It’s a year or so since you’ve graduated college and you can only pay off your loans with waitress gigs. At this point, you’ve lost count of sent job applications, reorganized your job search strategy twice, and now you just can’t seem to figure out why you still haven’t landed an interview much less an emailed response as to why you didn’t get the position. In a time where silence is rejection, how is there any way of knowing what to improve on or learn from a failed attempt?
Here are some possible illogical and depressing reasons as to why us educated grads living with our parents, working jobs outside of our degree, cannot get jobs.
Your experience isn’t enough or the right kind
You have as much experience as one can have without having flunked out of school due to an overload of work. By now, job experience standards require us to have started working in our field at the mere age of five. How can we manage gaining any experience without being hired in the first place? It’s a vicious cycle where connections are the only way out.
You’re not “in the family”
You have everything it takes to do the job and do it well. You have the knowledge, experience, personality and skill set to really impress the employers. You fill out their application with grace until you come across the ever-dreaded question: “Are you related to anyone who is currently employed with us?” The answer is almost always no, and so is the answer to your question, “Did I get the job?”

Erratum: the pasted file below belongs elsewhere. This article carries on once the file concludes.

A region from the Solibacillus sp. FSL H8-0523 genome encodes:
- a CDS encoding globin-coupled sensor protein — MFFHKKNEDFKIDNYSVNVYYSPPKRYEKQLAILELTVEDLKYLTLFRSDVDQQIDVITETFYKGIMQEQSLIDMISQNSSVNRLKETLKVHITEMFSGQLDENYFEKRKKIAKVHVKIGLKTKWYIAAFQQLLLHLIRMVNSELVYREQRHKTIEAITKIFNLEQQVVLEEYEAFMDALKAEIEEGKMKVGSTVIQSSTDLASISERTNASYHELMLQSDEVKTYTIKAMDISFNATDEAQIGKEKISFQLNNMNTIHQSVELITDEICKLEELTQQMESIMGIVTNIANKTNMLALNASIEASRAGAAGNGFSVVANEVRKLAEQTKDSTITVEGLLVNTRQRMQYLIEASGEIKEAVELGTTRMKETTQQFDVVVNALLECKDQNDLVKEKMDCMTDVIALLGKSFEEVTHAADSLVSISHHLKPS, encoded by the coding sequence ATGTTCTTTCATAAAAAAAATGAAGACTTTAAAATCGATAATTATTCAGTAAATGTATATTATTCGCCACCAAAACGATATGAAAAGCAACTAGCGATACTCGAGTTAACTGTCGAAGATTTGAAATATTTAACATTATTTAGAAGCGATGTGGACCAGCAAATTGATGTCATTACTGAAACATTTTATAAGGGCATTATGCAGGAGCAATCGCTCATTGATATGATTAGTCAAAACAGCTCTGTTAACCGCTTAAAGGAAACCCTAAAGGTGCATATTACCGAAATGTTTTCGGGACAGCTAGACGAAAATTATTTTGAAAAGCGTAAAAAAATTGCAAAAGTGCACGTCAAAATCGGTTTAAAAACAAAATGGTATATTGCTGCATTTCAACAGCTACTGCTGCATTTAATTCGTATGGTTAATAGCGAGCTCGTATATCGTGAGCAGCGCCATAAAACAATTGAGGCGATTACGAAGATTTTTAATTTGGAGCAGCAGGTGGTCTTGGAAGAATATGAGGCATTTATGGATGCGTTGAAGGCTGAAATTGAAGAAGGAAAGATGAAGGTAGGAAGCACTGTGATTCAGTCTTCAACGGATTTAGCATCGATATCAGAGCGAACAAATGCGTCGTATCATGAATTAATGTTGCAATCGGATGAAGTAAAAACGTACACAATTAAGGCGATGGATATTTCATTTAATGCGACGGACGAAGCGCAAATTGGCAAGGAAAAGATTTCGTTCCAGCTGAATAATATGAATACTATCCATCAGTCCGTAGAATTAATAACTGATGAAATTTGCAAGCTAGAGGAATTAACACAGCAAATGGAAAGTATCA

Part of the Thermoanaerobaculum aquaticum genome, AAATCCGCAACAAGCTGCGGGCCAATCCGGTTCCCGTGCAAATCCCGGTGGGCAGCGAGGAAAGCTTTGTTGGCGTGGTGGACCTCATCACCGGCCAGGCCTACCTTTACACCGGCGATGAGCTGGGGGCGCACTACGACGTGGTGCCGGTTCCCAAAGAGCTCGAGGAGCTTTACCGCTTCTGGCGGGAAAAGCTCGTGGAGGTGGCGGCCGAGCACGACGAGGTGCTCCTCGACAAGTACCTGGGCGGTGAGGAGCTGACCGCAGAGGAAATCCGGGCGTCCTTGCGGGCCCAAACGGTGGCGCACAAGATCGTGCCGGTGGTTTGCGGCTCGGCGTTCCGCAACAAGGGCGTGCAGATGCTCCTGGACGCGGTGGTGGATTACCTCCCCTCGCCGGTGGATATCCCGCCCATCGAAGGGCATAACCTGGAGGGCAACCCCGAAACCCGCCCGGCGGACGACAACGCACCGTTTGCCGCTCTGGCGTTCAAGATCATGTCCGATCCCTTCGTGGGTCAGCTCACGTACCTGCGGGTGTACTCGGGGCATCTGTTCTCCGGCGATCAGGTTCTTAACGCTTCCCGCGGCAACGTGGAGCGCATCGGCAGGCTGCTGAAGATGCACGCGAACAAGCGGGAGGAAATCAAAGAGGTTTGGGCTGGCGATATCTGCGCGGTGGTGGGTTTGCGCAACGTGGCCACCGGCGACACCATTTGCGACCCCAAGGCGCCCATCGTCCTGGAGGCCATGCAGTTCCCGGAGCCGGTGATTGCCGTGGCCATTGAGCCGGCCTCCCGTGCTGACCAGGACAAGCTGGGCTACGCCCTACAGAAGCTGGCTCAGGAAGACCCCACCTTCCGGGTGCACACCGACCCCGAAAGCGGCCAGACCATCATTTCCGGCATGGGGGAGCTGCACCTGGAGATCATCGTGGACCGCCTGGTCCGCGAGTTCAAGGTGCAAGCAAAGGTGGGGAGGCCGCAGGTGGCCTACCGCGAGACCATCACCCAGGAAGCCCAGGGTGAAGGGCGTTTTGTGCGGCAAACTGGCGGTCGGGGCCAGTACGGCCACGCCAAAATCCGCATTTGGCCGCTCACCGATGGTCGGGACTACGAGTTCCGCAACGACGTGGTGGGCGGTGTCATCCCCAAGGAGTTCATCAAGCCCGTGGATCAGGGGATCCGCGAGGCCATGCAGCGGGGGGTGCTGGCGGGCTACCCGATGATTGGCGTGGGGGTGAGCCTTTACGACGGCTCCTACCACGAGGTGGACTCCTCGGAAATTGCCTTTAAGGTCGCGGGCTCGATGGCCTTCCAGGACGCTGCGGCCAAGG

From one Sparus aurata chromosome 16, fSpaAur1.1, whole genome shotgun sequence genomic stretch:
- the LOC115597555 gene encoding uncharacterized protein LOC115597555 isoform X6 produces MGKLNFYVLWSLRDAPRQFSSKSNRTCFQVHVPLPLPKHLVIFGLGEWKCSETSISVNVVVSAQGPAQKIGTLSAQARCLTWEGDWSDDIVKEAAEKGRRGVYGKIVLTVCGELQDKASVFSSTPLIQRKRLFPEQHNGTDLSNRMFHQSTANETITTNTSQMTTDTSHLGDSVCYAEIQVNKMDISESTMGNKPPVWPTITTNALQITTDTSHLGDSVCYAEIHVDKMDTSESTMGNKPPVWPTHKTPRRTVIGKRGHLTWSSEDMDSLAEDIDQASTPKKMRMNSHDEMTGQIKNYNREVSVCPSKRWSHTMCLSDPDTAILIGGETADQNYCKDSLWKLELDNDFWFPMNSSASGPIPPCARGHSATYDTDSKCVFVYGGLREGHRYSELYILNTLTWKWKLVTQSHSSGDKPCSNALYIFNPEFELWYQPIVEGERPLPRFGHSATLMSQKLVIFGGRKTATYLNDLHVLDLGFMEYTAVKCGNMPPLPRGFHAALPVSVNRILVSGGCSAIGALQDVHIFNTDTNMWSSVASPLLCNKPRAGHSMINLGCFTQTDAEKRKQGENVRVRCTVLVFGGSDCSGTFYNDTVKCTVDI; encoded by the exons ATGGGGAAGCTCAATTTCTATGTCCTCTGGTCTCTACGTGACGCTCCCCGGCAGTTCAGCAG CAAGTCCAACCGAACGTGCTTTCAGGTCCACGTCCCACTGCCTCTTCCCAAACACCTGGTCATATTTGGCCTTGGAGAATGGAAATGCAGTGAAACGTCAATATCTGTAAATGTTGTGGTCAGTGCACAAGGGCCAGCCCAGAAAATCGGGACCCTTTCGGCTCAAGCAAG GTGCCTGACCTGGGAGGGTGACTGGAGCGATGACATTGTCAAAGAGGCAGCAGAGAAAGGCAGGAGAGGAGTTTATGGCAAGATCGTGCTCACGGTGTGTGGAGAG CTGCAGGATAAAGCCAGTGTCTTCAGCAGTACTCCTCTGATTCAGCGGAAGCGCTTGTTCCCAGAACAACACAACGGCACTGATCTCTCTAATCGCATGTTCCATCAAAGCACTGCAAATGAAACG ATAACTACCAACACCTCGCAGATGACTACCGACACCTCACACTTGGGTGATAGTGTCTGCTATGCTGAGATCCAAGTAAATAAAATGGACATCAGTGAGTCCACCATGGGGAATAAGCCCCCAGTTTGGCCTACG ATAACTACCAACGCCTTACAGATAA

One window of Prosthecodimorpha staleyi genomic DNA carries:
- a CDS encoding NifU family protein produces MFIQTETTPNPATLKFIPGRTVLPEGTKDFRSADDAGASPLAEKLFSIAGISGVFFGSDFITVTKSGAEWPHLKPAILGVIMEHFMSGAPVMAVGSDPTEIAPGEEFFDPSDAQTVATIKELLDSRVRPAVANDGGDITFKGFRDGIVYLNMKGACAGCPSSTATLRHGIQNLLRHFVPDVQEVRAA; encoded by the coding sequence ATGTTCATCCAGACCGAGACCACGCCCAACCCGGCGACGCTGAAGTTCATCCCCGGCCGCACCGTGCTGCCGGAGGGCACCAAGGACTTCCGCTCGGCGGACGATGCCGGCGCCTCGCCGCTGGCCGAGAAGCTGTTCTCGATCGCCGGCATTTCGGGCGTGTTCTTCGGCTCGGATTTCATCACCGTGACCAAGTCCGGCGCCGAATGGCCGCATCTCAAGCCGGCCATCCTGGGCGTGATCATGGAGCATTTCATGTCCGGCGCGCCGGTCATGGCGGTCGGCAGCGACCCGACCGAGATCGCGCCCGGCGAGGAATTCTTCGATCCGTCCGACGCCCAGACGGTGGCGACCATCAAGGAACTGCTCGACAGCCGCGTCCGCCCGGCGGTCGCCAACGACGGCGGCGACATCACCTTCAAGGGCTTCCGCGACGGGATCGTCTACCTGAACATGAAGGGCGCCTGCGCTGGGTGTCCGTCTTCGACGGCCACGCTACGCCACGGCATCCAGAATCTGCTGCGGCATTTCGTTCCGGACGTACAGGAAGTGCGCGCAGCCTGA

It’s not what you know anymore (was it ever?), it’s who you know. We may have more experience or better grades or more talent in our field but no matter what, the one who knows someone on the inside will get the upper hand.
Make connections. Start a conversation with those around you; the guy at the bar, your manager at the restaurant you work at, your neighbors, your customers. You never know who may lend a hand.
You spelled something wrong
You could have spelled something wrong or have punctuation/grammar errors in your cover letter. Mistakes are tacky (and ironic if you’re applying to a writing job). Period, end of sentence, it’s an easy way for recruiters/employers to lessen their application load.
The cover letter you spent hours/days/months working on just isn’t entertaining enough
Recruiters admit to how dull, tedious, monotonous, and all other words for boring it is to read application after application after cover letter and resume. There’s a hefty possibility that you didn’t receive a callback purely because you weren’t entertaining enough on paper. Someone else’s opening line of their cover letter was cleverer or they nailed the perfect formula for a resume the recruiter was looking for on that particular day.
There’s a fine line between standing out and appearing unprofessional. It is up to you to research and implement the best way to comfortably catch your reader’s attention.
They made up a reason
I’m sorry, somehow now we don’t have the funds to hire a new employee (thanks for the false advertisement). You didn’t quite match our websites tone, here’s what we’re looking for (but I did exactly that). Someone else spent one month longer interning than you did (FINE!!) The excuses are endless and usually bogus, but the worst reason is no reason.
You have no idea
Since most companies will leave you hanging, a lot of the time, you will never even find out why you didn’t get a job. You can follow up call and email all you want and still never hear anything back as to why you weren’t the chosen one.
Friends, family, and colleagues come in handy. Let others read your resume and cover letters. They will most likely pick up on anything you missed, should add or definitely remove.
Hey! The bright side is that after sending more applications than you can count and still have no job, you can definitively assume something is just not working.